The British Department of Energy and Climate Change said it gave an environmental permit to Total to start a dynamic kill to stop the gas leak at the Elgin platform more than 100 miles off the coast of Aberdeen.
Natural gas is leaking from above the water's surface at a rate of around 2.1 million cubic feet per day. The dynamic kill involves the use of so-called drilling mud pumped into the well.
"The dynamic kill operation is a major step for Total and offers the quickest way to stop the release from the well," the DECC said in a statement. "In parallel, work is under way to drill a relief well as an alternative solution. We continue to monitor the situation closely."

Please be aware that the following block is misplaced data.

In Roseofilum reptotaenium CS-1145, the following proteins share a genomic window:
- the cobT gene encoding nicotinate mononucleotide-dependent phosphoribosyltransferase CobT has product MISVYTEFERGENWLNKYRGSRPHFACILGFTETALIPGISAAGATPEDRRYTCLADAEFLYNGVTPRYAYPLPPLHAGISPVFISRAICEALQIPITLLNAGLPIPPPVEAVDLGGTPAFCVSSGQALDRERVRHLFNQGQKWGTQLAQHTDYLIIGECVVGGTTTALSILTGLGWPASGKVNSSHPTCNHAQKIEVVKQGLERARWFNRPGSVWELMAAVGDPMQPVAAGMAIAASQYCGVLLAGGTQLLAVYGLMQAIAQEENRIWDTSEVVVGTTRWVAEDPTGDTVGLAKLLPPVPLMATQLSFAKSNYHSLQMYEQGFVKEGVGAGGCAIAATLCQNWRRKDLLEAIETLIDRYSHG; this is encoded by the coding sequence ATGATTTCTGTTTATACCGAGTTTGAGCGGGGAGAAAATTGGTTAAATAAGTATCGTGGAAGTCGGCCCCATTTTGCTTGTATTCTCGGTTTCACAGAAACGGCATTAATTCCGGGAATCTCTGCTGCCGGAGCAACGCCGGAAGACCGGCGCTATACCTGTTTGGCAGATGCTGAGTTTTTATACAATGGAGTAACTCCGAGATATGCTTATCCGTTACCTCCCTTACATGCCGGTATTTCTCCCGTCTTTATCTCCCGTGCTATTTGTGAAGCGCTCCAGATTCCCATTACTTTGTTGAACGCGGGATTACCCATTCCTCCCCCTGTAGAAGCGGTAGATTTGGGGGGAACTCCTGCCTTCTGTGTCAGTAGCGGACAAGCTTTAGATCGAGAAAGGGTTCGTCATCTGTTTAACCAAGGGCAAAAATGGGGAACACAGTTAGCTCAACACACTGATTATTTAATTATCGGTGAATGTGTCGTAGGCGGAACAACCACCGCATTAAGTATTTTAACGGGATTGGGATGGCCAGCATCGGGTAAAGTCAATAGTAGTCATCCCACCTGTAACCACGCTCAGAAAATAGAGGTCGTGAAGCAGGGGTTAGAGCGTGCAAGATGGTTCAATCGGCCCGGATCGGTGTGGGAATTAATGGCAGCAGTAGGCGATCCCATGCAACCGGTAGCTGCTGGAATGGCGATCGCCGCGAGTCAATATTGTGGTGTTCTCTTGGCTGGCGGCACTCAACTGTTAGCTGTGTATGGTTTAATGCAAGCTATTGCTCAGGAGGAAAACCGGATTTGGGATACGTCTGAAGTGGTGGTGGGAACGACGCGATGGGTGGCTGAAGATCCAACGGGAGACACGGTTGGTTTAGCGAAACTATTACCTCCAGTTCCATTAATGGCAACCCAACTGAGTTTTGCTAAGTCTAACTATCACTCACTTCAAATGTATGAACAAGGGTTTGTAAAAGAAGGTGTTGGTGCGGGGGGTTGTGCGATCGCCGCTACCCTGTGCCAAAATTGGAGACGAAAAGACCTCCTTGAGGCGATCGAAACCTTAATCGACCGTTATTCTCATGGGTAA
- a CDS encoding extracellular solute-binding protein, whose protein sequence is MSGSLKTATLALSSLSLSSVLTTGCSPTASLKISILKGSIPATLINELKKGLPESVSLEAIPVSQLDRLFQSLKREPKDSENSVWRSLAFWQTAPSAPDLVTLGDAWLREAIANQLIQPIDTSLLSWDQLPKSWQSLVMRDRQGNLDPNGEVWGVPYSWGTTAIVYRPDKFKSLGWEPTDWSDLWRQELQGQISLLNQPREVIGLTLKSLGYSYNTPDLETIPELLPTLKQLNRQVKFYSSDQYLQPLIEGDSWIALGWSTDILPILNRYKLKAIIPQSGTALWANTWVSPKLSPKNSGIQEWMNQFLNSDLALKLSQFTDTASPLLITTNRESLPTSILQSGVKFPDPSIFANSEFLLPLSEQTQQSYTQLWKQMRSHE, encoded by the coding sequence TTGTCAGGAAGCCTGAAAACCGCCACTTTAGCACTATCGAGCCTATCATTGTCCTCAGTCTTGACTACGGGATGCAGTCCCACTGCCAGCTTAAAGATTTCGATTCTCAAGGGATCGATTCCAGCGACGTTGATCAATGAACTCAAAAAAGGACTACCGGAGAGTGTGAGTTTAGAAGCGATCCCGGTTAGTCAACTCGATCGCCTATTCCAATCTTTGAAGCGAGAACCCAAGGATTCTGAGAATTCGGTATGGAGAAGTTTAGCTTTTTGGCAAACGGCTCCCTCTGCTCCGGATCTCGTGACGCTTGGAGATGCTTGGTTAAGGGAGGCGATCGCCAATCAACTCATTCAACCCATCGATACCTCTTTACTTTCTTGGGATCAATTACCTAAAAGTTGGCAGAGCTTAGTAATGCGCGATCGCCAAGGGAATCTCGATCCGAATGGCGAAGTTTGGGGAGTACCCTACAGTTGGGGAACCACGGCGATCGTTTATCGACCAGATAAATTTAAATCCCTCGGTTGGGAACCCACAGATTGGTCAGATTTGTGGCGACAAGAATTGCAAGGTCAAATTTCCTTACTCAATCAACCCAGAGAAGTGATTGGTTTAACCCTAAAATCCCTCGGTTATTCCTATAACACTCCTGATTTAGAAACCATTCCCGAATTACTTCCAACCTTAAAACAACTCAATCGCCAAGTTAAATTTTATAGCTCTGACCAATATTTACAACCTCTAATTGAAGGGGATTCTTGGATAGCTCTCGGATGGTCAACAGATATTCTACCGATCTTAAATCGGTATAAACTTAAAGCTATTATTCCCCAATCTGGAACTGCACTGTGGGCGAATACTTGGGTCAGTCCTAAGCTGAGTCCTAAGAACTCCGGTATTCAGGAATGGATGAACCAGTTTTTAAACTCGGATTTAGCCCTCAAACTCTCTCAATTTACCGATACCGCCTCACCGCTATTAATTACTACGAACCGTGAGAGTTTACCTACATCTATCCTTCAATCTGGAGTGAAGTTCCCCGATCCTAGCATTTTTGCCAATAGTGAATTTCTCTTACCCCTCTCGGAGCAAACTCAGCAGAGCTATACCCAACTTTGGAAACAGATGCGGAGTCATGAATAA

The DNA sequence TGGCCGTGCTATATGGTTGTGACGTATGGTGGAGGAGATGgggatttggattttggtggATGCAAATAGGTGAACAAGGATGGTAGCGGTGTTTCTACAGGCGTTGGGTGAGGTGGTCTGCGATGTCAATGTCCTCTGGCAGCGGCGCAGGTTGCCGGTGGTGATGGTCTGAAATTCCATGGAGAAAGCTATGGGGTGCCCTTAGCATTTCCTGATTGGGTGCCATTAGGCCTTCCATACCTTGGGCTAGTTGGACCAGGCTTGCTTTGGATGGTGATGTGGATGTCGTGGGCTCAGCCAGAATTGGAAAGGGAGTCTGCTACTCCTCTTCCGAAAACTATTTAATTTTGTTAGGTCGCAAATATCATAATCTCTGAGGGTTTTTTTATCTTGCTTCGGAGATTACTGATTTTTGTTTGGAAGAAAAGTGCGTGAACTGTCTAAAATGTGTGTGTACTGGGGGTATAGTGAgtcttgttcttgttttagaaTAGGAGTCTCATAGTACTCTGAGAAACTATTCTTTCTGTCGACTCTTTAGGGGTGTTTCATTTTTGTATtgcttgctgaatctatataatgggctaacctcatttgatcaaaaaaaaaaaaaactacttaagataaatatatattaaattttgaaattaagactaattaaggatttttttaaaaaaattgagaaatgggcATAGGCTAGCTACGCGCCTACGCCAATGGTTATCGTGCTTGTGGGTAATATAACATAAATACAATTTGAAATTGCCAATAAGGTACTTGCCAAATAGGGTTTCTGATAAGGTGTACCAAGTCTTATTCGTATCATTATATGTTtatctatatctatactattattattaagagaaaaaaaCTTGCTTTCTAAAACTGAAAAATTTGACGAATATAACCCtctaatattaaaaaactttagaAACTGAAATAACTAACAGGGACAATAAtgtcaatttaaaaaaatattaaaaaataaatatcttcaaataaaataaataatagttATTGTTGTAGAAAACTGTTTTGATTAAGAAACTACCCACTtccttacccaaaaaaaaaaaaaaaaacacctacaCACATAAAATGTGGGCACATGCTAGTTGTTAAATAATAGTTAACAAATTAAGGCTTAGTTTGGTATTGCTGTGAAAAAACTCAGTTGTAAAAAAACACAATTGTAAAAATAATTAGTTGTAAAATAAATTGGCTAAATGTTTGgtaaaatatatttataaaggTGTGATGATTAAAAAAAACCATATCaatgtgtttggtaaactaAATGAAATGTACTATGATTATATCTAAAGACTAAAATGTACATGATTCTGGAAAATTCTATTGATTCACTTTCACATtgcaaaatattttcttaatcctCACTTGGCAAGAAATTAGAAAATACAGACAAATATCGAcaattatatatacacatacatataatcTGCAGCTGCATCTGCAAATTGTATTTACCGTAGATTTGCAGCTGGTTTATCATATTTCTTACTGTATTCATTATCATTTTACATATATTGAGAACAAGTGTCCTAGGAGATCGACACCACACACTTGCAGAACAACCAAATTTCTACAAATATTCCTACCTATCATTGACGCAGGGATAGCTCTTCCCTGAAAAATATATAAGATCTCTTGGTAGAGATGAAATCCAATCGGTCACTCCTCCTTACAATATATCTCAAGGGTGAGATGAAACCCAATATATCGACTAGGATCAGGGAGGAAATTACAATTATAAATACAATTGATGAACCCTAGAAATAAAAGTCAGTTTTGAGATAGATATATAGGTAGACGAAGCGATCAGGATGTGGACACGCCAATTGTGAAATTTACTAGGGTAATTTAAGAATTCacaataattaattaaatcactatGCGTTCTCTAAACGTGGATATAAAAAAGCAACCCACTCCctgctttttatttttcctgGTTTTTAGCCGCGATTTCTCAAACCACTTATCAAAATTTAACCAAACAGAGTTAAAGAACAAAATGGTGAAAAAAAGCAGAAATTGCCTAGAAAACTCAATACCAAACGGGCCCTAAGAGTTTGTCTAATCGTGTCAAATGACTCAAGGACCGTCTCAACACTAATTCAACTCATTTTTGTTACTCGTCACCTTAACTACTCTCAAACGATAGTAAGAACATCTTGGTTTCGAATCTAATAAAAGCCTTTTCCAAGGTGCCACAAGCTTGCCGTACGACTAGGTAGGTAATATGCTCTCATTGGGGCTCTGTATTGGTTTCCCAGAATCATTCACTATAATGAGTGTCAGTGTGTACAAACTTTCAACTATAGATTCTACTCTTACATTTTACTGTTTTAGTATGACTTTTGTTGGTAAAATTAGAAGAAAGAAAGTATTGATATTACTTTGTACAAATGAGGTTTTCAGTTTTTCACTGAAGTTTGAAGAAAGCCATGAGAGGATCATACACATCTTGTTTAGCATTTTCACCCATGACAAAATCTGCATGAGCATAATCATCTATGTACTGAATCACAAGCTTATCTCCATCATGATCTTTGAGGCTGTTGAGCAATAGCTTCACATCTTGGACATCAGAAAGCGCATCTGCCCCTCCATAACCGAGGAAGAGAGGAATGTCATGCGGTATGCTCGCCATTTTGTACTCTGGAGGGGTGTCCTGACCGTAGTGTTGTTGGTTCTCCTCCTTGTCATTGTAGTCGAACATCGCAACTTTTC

Natural gas isn't leaking into the water. Scottish scientists said fish samples revealed no levels of contamination from the Elgin leak and no natural gas has reached shore.
"The government and Total have been working hard to ensure the Elgin gas release is dealt with as quickly and as safely as possible with minimal impact on the environment," the British government said.